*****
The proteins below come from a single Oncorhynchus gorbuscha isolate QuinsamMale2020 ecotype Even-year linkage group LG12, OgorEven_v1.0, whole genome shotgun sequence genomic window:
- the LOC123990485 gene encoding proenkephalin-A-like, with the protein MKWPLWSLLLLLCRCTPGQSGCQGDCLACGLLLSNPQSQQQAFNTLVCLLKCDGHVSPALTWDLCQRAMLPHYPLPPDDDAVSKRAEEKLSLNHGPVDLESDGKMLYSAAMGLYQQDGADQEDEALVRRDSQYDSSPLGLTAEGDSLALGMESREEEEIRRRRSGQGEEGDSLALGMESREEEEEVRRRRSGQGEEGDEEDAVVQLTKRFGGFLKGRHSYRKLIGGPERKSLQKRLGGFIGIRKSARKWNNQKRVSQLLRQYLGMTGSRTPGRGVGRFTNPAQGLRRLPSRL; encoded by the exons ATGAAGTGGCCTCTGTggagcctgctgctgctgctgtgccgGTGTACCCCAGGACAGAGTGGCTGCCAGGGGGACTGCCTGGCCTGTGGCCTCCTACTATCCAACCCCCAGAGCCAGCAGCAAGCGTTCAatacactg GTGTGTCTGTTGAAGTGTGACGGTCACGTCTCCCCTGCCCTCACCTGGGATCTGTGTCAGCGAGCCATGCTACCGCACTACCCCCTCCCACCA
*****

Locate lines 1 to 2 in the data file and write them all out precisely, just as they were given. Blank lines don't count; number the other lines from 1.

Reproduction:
The proteins below come from a single Oncorhynchus gorbuscha isolate QuinsamMale2020 ecotype Even-year linkage group LG12, OgorEven_v1.0, whole genome shotgun sequence genomic window:
- the LOC123990485 gene encoding proenkephalin-A-like, with the protein MKWPLWSLLLLLCRCTPGQSGCQGDCLACGLLLSNPQSQQQAFNTLVCLLKCDGHVSPALTWDLCQRAMLPHYPLPPDDDAVSKRAEEKLSLNHGPVDLESDGKMLYSAAMGLYQQDGADQEDEALVRRDSQYDSSPLGLTAEGDSLALGMESREEEEIRRRRSGQGEEGDSLALGMESREEEEEVRRRRSGQGEEGDEEDAVVQLTKRFGGFLKGRHSYRKLIGGPERKSLQKRLGGFIGIRKSARKWNNQKRVSQLLRQYLGMTGSRTPGRGVGRFTNPAQGLRRLPSRL; encoded by the exons ATGAAGTGGCCTCTGTggagcctgctgctgctgctgtgccgGTGTACCCCAGGACAGAGTGGCTGCCAGGGGGACTGCCTGGCCTGTGGCCTCCTACTATCCAACCCCCAGAGCCAGCAGCAAGCGTTCAatacactg GTGTGTCTGTTGAAGTGTGACGGTCACGTCTCCCCTGCCCTCACCTGGGATCTGTGTCAGCGAGCCATGCTACCGCACTACCCCCTCCCACCA